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Atlético, Valladolid backlash a lesson for clubs in search of a new identity


If a well-known department store, a big bank or any other corporation that offers services to tens of thousands of people changed their stylistic line in terms of logos, colours or anagrams, none of their clients would feel they had the right to object. If they didn’t like the new aesthetic, they might gripe to their friends or family, but they would consider it the right of the owner to do as they please with their brand or image: it is their company, they have the right to do what they want with it and if they decide to alter their corporate image there isn’t much anyone can do about it. That is not the case in football. Atlético Madrid and Valladolid, the latter majority owned by former Real Madrid and Brazil striker Ronaldo, are both public limited companies controlled by a board of directors, and both have recently changed their strips – Atlético the stripes on the players’ shirts and Valladolid the club crest itself – and both have been pulled up by their supporters.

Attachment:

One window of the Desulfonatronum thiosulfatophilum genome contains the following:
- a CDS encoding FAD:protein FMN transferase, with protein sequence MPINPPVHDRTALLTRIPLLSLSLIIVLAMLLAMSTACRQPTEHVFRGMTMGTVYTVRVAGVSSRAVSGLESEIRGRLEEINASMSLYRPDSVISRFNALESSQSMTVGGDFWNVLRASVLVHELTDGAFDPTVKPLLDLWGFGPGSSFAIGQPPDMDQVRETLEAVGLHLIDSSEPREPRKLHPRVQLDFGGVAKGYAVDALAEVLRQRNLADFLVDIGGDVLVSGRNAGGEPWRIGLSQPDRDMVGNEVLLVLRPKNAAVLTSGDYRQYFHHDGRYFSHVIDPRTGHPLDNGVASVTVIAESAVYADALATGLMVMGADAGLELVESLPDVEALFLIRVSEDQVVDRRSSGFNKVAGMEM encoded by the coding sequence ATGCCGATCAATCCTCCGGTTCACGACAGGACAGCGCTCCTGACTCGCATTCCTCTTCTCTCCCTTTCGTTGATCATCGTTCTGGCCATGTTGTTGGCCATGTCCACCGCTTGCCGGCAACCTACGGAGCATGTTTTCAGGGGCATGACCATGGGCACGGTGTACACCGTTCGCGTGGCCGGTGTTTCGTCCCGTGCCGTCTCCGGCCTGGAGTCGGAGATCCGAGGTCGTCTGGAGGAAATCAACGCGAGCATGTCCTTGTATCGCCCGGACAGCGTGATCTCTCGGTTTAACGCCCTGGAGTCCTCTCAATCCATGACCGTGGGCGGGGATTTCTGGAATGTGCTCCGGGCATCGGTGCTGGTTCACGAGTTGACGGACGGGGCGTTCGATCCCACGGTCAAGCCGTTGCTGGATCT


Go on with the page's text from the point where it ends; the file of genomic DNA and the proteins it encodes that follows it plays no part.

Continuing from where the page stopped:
Football fans are not ordinary customers

Football isn’t any old business. Each and every club is a repository of feelings of which their supporters feel that they are the proprietors. In theory, that is no longer the case except in the case of the four Spanish clubs that remain the property of their club members (Real Madrid, Barcelona, Athletic and Osasuna), but the fans of all the other clubs feel they are equally part of the ownership structure. There is something more intrinsic than the client-customer relationship that links fans to the stadiums their fathers took them to as children, a love for a set of colours and a crest that naturally jars when someone comes along and decides to change them in search of a new image. And they get angry, even if Valladolid secured promotion back to the top flight last season or Atlético are now a Champions League fixture who play in a shiny new stadium.

And that’s not a bad thing. We cannot allow the symbols and the identity of our clubs to be left in the hands of the latest designer contracted by them. However true it may be that the season ticket-holder pays an increasingly small contribution to a club’s budget, we all know that the relationship between a club and its fans is something so intimate that snubbing it is not a wise move. Atlético have been making unpopular decisions for some time, first with the changes to the club crest, then with the Hollywood-style walk of legends outside the Metropolitano and now with a change to the stripes on the shirt that is meant to evoke the curvature of the Manzanares, that ran alongside the old Calderón ground, and have now opened a direct line for consultation with various supporters’ groups. They will not be club owners and they won’t have a vote, but at least they will have a voice.


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